October 27, 2020
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After Coronavirus-induced Labour Shortage, Himachal's Apple Growers Now Face Fungus Attack

The farmers say when the fungus infects the apple, black spots first appear on leaves and later on the fruit, and hardly any buyer takes scab-hit apples.

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After Coronavirus-induced Labour Shortage, Himachal's Apple Growers Now Face Fungus Attack
An apple orchard in Himachal Pradesh.
After Coronavirus-induced Labour Shortage, Himachal's Apple Growers Now Face Fungus Attack
outlookindia.com
2020-08-01T20:33:16+05:30

The apple growers in Himachal Pradesh, who are already grappling with an unprecedented shortage of migrant labourers due to the Covid pandemic, have now been hit by another crisis—apple scab, which is a plant disease caused by fungus Venturia inaequalis.

Himachal’s apple economy is worth Rs 4,500 crore, and the outbreak of the fungal disease in the high-yield apple belt of the state has left apple growers in major distress.

The scab was initially reported in apple orchards in districts of Mandi and Kullu. But as the harvesting season nears, the spread has increased.

Horticulture department officials confirmed the fungal infection has spread in more than 1000 hectares of the apple orchards in Rohru, Jubbal-Kotkhai, Chopal and Kotgarh belt in Shimla.

“The disease has resurfaced after almost 38 years. We are closely monitoring the spread and have also suggested some curative steps,” says Dr Des Raj, Deputy Director, Horticulture Department.

Apple scab results in black spots on the fruit and deteriorates its quality. 

The farmers say when the fungus infects the apple, black spots first appear on leaves and later on the fruit. It adversely affects the quality of the fruit and there are hardly any buyers in the markets for scab-hit apples.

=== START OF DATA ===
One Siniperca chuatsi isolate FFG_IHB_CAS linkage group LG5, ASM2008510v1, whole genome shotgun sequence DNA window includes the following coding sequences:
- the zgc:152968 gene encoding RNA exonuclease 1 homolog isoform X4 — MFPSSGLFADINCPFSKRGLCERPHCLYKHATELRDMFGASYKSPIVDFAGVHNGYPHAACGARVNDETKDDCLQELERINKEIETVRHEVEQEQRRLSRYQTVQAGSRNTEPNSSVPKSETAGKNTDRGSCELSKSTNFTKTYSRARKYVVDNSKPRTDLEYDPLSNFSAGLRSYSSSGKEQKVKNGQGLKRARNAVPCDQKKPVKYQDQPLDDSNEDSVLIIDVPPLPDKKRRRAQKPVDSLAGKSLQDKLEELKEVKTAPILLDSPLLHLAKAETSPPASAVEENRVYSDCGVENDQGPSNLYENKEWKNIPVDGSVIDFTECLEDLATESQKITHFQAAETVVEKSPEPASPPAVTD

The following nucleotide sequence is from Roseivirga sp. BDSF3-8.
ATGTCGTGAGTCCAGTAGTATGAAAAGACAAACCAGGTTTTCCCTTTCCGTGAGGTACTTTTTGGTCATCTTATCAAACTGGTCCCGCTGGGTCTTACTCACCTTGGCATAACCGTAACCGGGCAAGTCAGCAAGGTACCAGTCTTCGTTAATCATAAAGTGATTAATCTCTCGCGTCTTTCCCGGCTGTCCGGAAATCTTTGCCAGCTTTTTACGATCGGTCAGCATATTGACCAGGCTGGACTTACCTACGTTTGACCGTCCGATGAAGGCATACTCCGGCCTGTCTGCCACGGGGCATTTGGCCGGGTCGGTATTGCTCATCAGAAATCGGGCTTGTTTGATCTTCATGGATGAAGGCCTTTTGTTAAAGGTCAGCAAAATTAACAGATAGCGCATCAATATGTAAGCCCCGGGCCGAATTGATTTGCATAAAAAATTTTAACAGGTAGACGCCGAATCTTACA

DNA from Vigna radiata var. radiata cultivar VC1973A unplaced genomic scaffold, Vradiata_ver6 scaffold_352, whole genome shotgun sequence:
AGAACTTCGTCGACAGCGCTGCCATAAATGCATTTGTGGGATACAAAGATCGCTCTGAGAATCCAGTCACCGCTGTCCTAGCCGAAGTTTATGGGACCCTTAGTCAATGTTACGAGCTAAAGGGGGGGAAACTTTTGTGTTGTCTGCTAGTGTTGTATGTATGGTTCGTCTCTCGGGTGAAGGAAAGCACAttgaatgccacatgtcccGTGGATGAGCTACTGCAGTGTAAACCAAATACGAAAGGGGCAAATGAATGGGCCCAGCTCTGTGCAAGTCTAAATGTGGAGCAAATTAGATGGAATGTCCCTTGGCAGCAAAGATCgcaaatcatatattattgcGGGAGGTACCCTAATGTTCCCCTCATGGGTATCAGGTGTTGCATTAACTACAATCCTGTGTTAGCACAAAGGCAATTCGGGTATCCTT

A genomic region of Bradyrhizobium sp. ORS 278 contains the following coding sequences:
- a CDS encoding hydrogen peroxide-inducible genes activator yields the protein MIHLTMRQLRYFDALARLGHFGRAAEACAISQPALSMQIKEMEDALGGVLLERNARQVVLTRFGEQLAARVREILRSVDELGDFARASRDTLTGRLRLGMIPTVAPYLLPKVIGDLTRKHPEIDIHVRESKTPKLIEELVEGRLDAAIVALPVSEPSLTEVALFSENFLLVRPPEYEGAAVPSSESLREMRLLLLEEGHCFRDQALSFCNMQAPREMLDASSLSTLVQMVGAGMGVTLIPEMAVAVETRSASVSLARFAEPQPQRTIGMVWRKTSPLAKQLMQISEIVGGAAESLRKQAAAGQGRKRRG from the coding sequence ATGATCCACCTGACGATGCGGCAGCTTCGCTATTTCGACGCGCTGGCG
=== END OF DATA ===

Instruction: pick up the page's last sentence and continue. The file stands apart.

Dr Vijay Singh Thakur, former Vice-Chancellor of Dr Y S Parmar University of Horticulture and Forestry, says, “I had predicted outbreak of the disease on May 4 based on the data from 1982-2000. Sadly, it was not taken seriously by many farmers and the horticulture department. If immediate preventive measures are not taken, the disease could affect 60 to 70 percent of the apples.”

Dr Thakur blames the spread of fungal infection on apple growers not adhering to spraying chemicals. He also cautions the farmers against falling prey to market forces and selling some pesticides to mint money.

He also attributes the outbreak of fungal disease to unfavourable climatic conditions.

The distressed farmers have started comparing scab disease to Covid-19.

“There is one novel coronavirus taking a toll on the lives of the people, this fungal infection is another Coronavirus creating misery,” says Harish Chauhan, an apple grower.

Dr Thakur, however, assures that the disease can be controlled, claiming that the state has scientific knowledge and technology to treat it.

Chetan Bragta, an apple owner at Kotkhai, feels that the farmers had fears about the scab as some pockets were affected last year too. But this year, the intensity is high which is worrying.

 


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